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Jan 31 2013

Virtual Methodist: What if…?

Original post at http://virtualmethodist.blogspot.com/2013/01/what-if.html


I was just going to include this story with others in another linkdump on Saturday, but the more I've thought about it, the madder I have become...
After David Cameron announced yesterday at Prime Minister's question session in the House of Commons, a Downing Street source is reported to have said that food banks were to be welcomed as an example of "the big society"; so far, so predictable.
But then she is said to have added:
"Benefit levels are set at a level where people can afford to eat. If people have short-term shortages, where they feel they need a bit of extra food, then of course food banks are the right place for that. But benefits are not set at such a low level that people can't eat."
The last statement may be currently true, although with below inflation increases to benefits already proposed by the government for the next three years against increasing food, fuel and transport costs, together with announcements today about council tax increases disproportionately hitting poorer households, that may not be the case for long... But there is also a subtle campaign of stigmatisation of the poor going on at present, with many saying that benefits would be more than adequate if these workshy shirkers didn't spend their money on drink/cigarettes/Sky TV/flashy trainers/game-systems/smart-phones/spray tans/carry-outs (delete as applicable). There is work to be done helping people make appropriate spending choices... But in a world where conspicuous consumption is not just evident, but is actually encouraged by government as a means of kick-starting the economy, then why should it be one rule for the rich and another for the poor (and particularly for the children of the poor, who often put inordinate amounts of pressure on their parent/s because "everyone else has...") But that is a different issue entirely...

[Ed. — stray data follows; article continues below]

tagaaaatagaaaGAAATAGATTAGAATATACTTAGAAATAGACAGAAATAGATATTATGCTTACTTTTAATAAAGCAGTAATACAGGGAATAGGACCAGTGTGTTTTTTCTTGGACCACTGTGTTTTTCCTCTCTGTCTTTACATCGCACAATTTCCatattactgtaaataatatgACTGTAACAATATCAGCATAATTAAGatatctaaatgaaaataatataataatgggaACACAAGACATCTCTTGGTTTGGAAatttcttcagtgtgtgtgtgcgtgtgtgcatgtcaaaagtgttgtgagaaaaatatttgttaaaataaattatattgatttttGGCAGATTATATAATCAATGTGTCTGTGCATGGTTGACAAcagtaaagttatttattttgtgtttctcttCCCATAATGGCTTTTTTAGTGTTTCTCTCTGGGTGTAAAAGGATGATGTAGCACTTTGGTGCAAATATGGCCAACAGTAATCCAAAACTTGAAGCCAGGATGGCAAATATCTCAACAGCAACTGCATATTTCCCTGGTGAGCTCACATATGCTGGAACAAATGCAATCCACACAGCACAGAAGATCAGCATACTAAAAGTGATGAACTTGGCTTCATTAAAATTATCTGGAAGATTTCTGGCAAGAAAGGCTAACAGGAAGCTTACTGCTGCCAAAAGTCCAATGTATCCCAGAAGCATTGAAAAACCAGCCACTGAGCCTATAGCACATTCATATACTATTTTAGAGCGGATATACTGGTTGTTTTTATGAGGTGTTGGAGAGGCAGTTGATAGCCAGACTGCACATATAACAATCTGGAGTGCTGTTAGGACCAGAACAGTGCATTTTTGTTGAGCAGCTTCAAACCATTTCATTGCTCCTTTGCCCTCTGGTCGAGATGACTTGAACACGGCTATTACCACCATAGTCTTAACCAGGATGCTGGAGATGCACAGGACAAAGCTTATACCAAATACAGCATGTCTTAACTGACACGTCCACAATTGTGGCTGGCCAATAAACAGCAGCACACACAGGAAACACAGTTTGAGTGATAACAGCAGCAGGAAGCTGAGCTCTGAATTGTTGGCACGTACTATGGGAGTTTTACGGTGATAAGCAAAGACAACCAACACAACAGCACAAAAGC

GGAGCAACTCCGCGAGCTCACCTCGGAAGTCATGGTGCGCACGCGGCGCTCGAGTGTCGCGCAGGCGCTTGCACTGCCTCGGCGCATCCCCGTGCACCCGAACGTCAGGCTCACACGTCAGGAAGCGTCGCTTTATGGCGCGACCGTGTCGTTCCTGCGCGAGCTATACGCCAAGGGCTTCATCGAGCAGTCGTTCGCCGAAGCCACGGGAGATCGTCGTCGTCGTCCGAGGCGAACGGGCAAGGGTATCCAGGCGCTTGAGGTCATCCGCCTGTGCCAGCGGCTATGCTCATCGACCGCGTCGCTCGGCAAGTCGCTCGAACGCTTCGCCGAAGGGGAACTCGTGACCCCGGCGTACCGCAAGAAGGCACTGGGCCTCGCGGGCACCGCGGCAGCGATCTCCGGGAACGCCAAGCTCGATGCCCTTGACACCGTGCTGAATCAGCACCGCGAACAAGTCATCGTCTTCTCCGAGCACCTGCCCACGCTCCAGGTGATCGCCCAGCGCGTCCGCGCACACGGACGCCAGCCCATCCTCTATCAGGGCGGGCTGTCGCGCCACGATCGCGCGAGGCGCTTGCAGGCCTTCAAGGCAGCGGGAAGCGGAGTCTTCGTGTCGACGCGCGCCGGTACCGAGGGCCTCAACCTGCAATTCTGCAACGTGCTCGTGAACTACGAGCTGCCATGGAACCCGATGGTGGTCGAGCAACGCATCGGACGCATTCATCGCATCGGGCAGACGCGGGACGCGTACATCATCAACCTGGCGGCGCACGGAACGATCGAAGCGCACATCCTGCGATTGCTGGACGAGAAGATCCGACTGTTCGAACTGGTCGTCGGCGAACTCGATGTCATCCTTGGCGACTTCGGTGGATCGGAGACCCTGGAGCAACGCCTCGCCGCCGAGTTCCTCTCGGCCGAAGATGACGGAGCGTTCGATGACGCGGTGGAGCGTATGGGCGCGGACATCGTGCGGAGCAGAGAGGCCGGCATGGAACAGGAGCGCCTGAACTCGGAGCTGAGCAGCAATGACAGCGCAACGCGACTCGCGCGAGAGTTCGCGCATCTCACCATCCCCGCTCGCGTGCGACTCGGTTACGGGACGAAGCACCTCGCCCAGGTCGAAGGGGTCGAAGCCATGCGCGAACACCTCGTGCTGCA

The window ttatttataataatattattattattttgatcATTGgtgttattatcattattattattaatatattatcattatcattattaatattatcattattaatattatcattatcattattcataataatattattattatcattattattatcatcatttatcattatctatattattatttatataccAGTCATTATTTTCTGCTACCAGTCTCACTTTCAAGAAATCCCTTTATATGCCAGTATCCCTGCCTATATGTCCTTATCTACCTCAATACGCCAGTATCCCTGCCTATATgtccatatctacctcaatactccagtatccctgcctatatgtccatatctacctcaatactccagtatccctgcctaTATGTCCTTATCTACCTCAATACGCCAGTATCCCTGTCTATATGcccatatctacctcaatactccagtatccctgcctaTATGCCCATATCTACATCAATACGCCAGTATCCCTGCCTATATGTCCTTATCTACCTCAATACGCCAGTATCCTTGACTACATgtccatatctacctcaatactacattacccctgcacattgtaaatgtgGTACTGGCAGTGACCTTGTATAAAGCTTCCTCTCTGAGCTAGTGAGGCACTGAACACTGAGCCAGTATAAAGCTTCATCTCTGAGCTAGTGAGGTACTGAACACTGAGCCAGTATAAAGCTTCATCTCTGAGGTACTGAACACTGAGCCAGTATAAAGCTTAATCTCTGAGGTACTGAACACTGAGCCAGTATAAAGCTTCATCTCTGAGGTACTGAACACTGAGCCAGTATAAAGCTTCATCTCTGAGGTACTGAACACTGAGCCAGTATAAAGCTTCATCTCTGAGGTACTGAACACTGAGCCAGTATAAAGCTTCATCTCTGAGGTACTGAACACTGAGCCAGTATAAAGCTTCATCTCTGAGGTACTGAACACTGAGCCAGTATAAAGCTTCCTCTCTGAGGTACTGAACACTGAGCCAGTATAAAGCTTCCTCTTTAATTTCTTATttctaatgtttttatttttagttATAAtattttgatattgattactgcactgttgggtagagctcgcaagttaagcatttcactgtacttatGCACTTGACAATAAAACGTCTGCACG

My main issue is with the idea that food banks are there "If people have short-term shortages"... I suppose that it was the "If" word that got me, given the current "If" campaign to eradicate world poverty... That is an achievable aim if the G8 have the creative imagination and courage to work together. And IF that is achievable, it should be even more achievable to make food poverty disappear in the UK... How can one country have at one and the same time an increasing problem with obesity AND a growing need for foodbanks?
I've written about food banks a couple of times before and have said that the first time I observed such programmes in the US I foolishly suggested that excellent though they were, we probably didn't need them in the UK because of our welfare state. But within 2 weeks of my return I realised my mistake in encountering 2 families who, for various reasons, could no longer put food on the table or money in their electric meter. That number has multiplied many times over since then, prompting us to set about establishing a local food bank, rather than continuing the link with Belfast Storehouse that we established in the wake of our return from the US that time. It seems to me that in the current climate it is not a matter of "if" people have short-term shortages, but "when"...